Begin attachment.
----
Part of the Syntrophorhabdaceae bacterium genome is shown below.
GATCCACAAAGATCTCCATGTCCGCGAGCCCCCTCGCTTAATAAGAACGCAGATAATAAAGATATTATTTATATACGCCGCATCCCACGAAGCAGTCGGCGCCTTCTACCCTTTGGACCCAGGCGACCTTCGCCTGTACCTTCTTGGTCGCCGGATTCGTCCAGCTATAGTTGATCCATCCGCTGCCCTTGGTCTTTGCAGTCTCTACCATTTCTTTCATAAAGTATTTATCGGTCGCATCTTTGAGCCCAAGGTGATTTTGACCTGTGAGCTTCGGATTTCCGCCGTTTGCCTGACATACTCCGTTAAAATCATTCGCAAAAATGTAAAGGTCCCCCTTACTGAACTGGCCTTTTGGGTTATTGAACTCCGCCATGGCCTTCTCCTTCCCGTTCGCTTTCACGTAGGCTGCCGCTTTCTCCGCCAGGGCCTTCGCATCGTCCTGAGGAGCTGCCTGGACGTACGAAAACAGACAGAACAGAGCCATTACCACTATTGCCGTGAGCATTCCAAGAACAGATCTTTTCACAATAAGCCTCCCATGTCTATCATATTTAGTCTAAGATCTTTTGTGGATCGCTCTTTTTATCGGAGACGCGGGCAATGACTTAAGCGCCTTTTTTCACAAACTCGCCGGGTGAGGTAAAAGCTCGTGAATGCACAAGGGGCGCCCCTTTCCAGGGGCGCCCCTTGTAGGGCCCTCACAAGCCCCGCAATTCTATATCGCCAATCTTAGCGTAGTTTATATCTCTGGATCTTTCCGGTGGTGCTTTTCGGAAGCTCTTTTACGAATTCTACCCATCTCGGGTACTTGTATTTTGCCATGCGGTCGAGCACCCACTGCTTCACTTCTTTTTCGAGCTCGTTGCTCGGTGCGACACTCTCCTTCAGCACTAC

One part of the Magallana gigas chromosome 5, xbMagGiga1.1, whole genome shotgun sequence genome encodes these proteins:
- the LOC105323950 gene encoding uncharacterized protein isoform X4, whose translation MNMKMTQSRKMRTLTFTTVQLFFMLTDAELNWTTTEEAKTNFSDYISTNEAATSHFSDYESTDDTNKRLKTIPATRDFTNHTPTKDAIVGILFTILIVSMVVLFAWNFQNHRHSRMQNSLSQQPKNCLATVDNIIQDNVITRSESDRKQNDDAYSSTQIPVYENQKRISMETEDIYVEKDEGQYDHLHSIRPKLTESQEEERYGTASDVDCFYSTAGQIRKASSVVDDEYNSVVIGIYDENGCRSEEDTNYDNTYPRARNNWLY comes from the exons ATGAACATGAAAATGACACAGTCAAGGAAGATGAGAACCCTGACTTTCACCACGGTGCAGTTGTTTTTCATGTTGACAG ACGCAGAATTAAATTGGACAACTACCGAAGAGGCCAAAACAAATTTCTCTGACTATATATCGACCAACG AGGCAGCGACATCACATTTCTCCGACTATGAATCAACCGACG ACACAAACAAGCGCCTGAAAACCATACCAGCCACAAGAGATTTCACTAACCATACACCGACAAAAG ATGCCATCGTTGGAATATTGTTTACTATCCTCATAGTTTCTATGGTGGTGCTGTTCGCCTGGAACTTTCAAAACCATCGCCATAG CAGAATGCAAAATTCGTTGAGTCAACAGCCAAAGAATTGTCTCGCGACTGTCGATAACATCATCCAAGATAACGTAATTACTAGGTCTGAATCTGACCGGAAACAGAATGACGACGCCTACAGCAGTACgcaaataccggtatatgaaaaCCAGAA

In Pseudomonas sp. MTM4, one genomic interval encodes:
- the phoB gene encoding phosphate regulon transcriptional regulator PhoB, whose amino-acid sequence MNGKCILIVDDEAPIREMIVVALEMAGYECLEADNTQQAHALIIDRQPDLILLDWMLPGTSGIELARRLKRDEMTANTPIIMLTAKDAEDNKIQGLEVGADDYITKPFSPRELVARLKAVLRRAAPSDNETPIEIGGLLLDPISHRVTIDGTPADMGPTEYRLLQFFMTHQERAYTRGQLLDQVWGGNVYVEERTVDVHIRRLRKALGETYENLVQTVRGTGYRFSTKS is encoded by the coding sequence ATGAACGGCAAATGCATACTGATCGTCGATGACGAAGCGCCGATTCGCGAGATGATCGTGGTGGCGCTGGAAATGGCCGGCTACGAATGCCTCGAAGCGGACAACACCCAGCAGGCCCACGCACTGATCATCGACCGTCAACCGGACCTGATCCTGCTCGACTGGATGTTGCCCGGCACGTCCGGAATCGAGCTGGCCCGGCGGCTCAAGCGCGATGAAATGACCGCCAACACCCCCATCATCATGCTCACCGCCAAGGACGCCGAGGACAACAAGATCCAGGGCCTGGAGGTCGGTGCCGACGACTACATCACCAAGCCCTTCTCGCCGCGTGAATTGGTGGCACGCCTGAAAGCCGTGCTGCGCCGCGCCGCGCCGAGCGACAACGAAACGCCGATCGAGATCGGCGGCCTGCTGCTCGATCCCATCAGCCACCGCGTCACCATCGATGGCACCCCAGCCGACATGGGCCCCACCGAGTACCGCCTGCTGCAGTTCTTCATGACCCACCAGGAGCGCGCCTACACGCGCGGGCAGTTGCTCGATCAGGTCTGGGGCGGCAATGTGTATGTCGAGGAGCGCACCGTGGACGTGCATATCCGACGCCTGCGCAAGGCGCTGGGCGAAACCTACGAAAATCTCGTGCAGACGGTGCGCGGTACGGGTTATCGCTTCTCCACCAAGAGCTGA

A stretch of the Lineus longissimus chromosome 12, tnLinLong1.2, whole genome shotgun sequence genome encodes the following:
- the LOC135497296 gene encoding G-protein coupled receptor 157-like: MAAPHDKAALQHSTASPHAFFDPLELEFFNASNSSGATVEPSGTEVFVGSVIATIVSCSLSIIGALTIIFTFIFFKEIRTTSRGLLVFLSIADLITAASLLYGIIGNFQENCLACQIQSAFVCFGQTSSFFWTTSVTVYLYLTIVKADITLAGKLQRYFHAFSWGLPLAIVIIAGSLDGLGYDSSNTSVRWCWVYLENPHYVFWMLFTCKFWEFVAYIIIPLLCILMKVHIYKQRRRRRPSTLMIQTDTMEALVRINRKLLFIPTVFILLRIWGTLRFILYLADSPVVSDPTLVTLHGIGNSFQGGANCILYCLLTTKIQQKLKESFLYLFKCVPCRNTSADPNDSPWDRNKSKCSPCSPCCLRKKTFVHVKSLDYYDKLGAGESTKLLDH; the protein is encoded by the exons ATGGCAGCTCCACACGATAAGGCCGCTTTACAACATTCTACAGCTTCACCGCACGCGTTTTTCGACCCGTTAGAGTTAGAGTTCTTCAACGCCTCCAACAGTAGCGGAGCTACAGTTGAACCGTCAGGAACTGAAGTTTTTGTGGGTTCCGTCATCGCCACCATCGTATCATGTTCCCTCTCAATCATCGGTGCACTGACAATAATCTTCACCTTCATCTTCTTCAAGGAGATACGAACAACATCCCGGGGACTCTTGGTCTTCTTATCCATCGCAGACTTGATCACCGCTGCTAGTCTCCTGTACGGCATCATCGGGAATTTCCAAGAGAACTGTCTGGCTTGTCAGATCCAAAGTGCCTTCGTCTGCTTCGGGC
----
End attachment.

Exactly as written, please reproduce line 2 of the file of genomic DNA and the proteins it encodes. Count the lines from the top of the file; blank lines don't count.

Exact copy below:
GATCCACAAAGATCTCCATGTCCGCGAGCCCCCTCGCTTAATAAGAACGCAGATAATAAAGATATTATTTATATACGCCGCATCCCACGAAGCAGTCGGCGCCTTCTACCCTTTGGACCCAGGCGACCTTCGCCTGTACCTTCTTGGTCGCCGGATTCGTCCAGCTATAGTTGATCCATCCGCTGCCCTTGGTCTTTGCAGTCTCTACCATTTCTTTCATAAAGTATTTATCGGTCGCATCTTTGAGCCCAAGGTGATTTTGACCTGTGAGCTTCGGATTTCCGCCGTTTGCCTGACATACTCCGTTAAAATCATTCGCAAAAATGTAAAGGTCCCCCTTACTGAACTGGCCTTTTGGGTTATTGAACTCCGCCATGGCCTTCTCCTTCCCGTTCGCTTTCACGTAGGCTGCCGCTTTCTCCGCCAGGGCCTTCGCATCGTCCTGAGGAGCTGCCTGGACGTACGAAAACAGACAGAACAGAGCCATTACCACTATTGCCGTGAGCATTCCAAGAACAGATCTTTTCACAATAAGCCTCCCATGTCTATCATATTTAGTCTAAGATCTTTTGTGGATCGCTCTTTTTATCGGAGACGCGGGCAATGACTTAAGCGCCTTTTTTCACAAACTCGCCGGGTGAGGTAAAAGCTCGTGAATGCACAAGGGGCGCCCCTTTCCAGGGGCGCCCCTTGTAGGGCCCTCACAAGCCCCGCAATTCTATATCGCCAATCTTAGCGTAGTTTATATCTCTGGATCTTTCCGGTGGTGCTTTTCGGAAGCTCTTTTACGAATTCTACCCATCTCGGGTACTTGTATTTTGCCATGCGGTCGAGCACCCACTGCTTCACTTCTTTTTCGAGCTCGTTGCTCGGTGCGACACTCTCCTTCAGCACTAC